02:44 KW: It is. Yeah, I love our members. So I just have to make a little call out right now to Katharine Heller who's the producer of our podcast. If all of you like listening to us every week, it is because of Katharine and her magic fairy dust that she sprinkles on all of this, she just texting me while we were talking to tell me that the new Girl Scout s'mores cookie captures the adventurous spirit, love of the outdoors and feeling of community that is synonymous with the Girl Scouts.
03:14 MH: I love that.
03:15 KW: Yeah. So thank you Katharine for your contribution to today's intro.
03:19 MH: Besides the fact of cutting everything out and making us sound smart.
03:23 KW: Yes, exactly.
03:25 MH: That and s'mores.
03:27 KW: And without further ado, we are going to get to my conversation with Barbara Murphy-Warrington.
03:47 KW: Today, I'm honored to have Barbara Murphy-Warrington, who's the CEO of the Girl Scouts of Greater New York and someone I've worked with quite a bit over the past few years. So, welcome Barbara to the Ellevate Podcast.
04:00 Barbara Murphy-Warrington: Kristy, thank you. It's wonderful to be here in this extraordinary organization with an extraordinary Girl Scout.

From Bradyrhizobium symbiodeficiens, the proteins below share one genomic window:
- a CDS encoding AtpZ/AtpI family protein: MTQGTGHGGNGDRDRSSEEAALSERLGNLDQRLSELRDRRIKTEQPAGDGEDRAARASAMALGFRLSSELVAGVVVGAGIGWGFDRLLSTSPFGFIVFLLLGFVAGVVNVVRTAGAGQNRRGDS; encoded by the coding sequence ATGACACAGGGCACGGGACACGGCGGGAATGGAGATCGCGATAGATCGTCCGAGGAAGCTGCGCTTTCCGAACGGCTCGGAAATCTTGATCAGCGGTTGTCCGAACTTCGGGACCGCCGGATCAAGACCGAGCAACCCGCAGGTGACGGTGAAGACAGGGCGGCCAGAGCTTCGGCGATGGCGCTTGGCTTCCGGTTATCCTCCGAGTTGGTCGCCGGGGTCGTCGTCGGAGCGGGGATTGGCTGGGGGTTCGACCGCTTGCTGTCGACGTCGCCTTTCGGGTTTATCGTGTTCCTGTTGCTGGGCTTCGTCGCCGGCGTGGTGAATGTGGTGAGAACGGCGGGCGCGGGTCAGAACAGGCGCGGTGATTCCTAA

04:06 KW: Thank you. We always start off the podcast asking our guests to share a little bit about just your background. What is your professional journey and how did you make it to where you are today? It's a great way for our listeners to see and to understand the various career paths and journeys that other women have taken to gain some inspiration from that. So, if you wouldn't mind sharing a little bit about your background.
04:30 BM: I'd be happy to. I'm trained as a lawyer and I practiced law for 15 years, first as a deputy attorney general for the state of New Jersey and then 10 years as resident council at the Ford Foundation. I left my legal career because during that period of time, I started to think about the issue of leadership. It's something I didn't learn in law school and I was seeing in my work, particularly at the Ford Foundation traveling around the world, how critical the issue of leadership is to not only effective organizations but effective societies. And so through my study of Peter Drucker and Frances Hesselbein, who was a very strong national CEO in the Girl Scout movement, I started my journey on leadership.
05:20 BM: I went into work with international not-for-profit or development organization's CARE USA which is a global organization operating in over 45 countries and there I was on the executive team and had my first experience working at the leadership team. And so I've moved from a back and forth between the not-for-profit world and the for-profit world and stopping on two occasions between the quasi-not-for-profit and public and working for New Jersey Transit as an attorney general. Also having my own management consulting firm, which I established and worked with different industries, primarily with the finance industry, on their leadership issues.